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Cab Calloway - Minnie the Moocher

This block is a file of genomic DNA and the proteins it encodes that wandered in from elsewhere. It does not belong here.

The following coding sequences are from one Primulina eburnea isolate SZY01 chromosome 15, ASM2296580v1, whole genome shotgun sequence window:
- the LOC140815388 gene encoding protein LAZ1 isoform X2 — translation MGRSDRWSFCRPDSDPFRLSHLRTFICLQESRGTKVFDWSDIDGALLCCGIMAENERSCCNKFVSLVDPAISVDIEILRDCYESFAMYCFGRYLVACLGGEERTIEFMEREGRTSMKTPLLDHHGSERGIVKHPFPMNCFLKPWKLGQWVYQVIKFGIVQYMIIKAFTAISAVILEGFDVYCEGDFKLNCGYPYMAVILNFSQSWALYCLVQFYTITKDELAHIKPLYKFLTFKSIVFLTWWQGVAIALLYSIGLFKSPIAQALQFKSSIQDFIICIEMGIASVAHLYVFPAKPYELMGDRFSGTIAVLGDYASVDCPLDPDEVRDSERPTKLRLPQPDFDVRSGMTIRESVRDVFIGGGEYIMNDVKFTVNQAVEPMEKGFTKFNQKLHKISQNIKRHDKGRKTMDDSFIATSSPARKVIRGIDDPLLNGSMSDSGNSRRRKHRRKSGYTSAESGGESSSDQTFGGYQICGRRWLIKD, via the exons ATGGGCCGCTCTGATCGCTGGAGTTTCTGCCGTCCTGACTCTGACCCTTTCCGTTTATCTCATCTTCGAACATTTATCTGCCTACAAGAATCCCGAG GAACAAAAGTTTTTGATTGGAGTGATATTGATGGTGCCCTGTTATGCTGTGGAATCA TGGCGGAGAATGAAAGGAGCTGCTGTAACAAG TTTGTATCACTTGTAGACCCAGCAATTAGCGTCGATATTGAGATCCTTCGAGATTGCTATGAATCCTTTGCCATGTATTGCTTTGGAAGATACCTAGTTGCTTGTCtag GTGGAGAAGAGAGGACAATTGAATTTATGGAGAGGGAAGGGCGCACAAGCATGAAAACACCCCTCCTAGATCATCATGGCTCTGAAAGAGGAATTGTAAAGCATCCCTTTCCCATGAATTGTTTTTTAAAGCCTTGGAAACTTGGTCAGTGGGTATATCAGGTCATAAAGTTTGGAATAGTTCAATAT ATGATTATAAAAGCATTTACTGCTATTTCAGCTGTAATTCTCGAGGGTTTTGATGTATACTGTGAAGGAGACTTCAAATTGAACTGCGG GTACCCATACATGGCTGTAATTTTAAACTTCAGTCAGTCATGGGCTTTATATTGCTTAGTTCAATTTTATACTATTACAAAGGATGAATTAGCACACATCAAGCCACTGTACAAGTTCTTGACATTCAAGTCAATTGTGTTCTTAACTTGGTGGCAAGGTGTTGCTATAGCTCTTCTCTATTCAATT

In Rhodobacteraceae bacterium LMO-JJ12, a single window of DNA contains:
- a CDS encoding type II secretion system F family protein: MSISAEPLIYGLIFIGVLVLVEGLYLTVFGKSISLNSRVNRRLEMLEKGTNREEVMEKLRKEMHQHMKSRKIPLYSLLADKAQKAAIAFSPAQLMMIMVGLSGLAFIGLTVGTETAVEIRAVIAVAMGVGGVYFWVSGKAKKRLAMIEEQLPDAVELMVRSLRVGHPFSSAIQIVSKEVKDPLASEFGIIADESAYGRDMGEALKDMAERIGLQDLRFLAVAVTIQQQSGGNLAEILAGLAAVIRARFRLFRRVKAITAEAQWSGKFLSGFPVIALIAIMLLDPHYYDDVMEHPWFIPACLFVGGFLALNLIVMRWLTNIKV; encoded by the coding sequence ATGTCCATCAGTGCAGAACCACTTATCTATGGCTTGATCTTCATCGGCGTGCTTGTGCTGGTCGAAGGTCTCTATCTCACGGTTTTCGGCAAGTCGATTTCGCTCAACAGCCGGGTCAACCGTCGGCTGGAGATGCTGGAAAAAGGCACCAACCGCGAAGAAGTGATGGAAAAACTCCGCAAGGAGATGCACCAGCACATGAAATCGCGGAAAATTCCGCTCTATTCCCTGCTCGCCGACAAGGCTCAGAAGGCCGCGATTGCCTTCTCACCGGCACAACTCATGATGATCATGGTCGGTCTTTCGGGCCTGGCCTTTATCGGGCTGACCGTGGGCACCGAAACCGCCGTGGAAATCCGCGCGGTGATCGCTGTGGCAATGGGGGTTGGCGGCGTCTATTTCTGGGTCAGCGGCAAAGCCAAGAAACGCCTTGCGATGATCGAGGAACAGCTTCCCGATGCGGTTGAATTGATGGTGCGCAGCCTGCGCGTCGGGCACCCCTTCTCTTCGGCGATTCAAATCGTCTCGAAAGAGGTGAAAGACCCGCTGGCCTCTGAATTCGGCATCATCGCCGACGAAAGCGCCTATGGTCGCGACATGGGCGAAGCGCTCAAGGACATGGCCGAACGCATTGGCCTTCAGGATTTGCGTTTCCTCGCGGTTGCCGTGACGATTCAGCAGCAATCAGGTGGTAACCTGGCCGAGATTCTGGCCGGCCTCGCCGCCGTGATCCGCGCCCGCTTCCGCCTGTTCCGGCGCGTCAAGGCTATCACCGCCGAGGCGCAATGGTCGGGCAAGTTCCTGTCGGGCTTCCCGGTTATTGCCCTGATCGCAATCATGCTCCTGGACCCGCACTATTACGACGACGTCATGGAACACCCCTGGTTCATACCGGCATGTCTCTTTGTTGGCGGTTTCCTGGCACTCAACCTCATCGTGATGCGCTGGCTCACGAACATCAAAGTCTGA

In the twenties the Afro-American became mature'. Research hardly describes the changes in the Afro-American culture after the First World War, the awakening self-awareness and the belief in the power of their ethnic roots, which together comprise 'the Harlem renaissance'. The blacks defined themselves with tip term new negro', thus rejecting the old uncle tom image and replacing it by the image of a black citizen with his own rights who drew the strength for social and cultural survival from his African origin. Marcus Garvey and W.E.B. DuBois published their Pan-African ideas, in which they took up cudgels on behalf of the block African (Africa for the Africans) and therefore found worldwide recognition. Americans and Europeans were equally fascinated by the emotional strength and honesty of the 'natives'. Afro-American writers such as Claude McKay heroised the primitive fictive shape of African intellectuals celebrated negritude, the soulful artistic qualities of the black. And in Europe the pictorial art of Braque and Matisse displayed influences of the African culture. Originally a political movement, 'the Harlem renaissance' of the 'twenties was mainly used to identify a new artistic means of expression.